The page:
Even for insects, centipedes can appear especially disturbing and alien. Their odd, flat bodies. Their namesake overabundance of long spindly legs. The wormlike way they dart out around a house. It can be quite a shock to walk into your bathroom and see one of these critters scurrying around your bathtub.
Fear not! Unlike their cousins to the south, the most common species of centipede found in American homes, the aptly named “house centipede,” is mostly harmless, and may be beneficial under the right circumstances. So long as you are only seeing one or two centipedes, there is a decent chance that that bizarre-looking little creature might be responsible for keeping other pests out of your home. Centipedes are tenacious hunters who feed on other, worse pests. Spiders, roaches, bed bugs, ticks, silverfish, etc., are all prey to the centipede. A centipede living in your home may be doing its part to help you keep those pests in check. And, unlike many other pest species, the house centipede rarely bites humans.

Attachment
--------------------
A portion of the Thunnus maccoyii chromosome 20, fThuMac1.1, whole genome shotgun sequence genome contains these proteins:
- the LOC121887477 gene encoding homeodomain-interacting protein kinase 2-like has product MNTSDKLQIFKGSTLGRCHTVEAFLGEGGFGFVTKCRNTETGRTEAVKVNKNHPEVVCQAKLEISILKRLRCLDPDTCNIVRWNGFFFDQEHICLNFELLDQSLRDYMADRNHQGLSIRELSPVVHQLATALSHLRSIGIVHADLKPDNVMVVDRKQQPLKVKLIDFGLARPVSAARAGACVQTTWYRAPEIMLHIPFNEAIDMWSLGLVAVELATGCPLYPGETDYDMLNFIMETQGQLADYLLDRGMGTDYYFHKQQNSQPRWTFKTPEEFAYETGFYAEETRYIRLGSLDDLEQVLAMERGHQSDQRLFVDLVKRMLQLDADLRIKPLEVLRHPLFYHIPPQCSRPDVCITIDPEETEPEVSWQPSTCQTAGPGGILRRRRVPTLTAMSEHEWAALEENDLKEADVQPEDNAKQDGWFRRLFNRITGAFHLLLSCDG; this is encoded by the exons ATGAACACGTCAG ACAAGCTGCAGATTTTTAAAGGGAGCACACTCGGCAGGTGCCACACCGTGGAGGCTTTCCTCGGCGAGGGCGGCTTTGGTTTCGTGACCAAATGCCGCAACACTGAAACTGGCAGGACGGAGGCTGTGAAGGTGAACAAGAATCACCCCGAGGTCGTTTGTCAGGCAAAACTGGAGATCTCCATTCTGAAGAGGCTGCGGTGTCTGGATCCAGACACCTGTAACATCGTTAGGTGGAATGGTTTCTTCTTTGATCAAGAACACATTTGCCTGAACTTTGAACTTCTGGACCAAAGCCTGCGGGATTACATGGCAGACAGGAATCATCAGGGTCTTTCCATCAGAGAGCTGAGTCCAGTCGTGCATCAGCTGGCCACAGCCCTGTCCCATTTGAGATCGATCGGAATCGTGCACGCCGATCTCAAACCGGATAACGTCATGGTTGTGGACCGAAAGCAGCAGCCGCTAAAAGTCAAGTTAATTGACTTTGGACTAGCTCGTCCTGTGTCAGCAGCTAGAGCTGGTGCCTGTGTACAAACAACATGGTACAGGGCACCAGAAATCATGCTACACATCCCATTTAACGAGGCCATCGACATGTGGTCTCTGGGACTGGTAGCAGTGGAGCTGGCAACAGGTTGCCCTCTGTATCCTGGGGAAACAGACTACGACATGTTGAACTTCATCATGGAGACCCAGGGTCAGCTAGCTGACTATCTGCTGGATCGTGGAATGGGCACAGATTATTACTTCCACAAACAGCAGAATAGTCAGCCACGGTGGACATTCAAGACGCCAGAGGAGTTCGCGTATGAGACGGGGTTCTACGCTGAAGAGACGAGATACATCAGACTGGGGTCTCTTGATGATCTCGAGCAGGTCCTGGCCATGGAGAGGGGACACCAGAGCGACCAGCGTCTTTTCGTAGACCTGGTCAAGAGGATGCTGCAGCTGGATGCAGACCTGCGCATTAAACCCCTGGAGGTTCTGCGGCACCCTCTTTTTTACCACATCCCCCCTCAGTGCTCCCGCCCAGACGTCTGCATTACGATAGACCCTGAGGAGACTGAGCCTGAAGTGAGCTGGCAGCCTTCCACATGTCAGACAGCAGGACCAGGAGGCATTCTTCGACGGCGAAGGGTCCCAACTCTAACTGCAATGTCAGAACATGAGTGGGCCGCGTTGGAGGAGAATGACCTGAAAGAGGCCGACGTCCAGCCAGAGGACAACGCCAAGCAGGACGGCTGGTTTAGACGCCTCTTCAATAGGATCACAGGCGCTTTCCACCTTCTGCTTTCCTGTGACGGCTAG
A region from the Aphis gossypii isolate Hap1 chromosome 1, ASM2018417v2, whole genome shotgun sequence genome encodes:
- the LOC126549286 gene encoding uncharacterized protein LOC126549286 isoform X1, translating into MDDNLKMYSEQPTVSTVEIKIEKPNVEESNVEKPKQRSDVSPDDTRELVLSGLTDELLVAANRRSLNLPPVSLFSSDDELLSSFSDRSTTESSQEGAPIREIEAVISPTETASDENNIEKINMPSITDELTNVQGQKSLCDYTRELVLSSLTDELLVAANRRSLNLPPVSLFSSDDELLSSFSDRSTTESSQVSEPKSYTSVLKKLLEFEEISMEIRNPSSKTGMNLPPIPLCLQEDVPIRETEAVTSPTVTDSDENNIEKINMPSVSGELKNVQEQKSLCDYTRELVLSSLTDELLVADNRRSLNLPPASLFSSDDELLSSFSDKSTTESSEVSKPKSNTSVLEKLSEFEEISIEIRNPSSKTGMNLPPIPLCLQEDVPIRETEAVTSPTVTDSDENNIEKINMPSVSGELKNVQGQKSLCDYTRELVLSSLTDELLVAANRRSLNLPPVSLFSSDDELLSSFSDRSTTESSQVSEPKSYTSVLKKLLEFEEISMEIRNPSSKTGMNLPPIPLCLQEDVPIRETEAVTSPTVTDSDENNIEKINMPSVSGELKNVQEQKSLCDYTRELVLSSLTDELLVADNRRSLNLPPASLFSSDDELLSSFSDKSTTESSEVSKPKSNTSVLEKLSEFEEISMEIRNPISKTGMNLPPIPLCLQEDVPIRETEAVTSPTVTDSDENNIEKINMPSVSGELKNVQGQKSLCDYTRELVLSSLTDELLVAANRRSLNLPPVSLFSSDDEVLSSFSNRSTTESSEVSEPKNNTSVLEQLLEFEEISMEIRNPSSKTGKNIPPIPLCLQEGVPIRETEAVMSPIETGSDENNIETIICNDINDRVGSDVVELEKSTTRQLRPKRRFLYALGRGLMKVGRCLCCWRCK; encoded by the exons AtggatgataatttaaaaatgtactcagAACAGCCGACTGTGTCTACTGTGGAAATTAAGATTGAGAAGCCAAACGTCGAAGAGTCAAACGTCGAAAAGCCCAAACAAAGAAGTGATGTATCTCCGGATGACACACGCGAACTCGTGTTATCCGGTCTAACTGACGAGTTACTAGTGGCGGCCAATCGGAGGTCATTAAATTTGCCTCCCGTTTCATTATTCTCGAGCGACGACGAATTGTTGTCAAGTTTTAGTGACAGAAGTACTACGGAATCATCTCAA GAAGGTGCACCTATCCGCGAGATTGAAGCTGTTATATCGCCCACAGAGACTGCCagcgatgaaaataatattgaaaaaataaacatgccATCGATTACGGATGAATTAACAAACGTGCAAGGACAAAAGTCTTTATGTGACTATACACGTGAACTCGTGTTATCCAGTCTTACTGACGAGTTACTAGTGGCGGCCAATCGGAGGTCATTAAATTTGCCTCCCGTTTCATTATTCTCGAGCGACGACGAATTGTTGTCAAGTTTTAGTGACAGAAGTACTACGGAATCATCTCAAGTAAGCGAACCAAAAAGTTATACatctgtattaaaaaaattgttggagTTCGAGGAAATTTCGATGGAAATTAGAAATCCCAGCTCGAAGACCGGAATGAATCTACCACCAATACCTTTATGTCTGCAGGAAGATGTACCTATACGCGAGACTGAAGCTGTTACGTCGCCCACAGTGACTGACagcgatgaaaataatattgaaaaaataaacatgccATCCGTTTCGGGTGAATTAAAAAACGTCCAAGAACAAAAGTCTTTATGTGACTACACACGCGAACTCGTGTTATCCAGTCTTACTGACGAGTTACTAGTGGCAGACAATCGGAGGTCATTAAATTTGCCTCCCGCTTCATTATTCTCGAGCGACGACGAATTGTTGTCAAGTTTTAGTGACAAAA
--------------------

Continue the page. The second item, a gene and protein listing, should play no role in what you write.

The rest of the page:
If you do want to prevent centipedes, your best bet is to work to prevent other pests from entering your home. Centipedes will come and go based on food supply. Clean up water and water damage whenever possible. Make sure all food waste is properly disposed of. If you start to see centipedes regularly or, more concerningly, in large groups it could be a warning of a larger pest problem. Centipedes are solitary and don’t build nests in human homes. Excessive centipedes are a good indicator that it is time to call the exterminator.
Centipedes are frightening creatures. It is relatively normal to be a little disturbed by a centipede in your home. Don’t panic. If you can take a second to calm your fear before reacting, a centipede could be a valuable asset in maintaining a pest-free home.